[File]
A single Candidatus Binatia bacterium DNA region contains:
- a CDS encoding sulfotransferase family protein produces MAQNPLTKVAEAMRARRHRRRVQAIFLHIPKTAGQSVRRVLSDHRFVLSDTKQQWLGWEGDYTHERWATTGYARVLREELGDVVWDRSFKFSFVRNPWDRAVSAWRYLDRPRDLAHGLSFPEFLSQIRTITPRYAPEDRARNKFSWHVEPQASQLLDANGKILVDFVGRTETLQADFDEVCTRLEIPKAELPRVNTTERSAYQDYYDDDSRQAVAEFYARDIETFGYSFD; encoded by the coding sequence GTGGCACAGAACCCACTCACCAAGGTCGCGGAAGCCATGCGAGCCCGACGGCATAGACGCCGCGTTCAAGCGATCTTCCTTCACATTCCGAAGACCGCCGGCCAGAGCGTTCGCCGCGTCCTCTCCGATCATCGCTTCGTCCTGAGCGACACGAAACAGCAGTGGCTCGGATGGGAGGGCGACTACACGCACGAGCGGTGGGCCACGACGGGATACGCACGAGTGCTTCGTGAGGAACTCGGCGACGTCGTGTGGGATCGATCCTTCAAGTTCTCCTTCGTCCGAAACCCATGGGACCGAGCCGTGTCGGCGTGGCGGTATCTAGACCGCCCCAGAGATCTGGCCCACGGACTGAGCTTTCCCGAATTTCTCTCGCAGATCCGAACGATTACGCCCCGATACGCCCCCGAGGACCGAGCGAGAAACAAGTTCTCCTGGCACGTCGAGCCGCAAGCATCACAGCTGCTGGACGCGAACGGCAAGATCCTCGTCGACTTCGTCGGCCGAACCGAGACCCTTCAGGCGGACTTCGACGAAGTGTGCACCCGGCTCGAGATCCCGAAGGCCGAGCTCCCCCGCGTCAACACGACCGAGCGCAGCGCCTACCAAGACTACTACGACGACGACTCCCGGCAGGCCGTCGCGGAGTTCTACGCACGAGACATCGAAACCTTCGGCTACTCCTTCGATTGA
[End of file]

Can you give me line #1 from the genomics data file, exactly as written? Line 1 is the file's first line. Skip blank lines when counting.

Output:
A single Candidatus Binatia bacterium DNA region contains: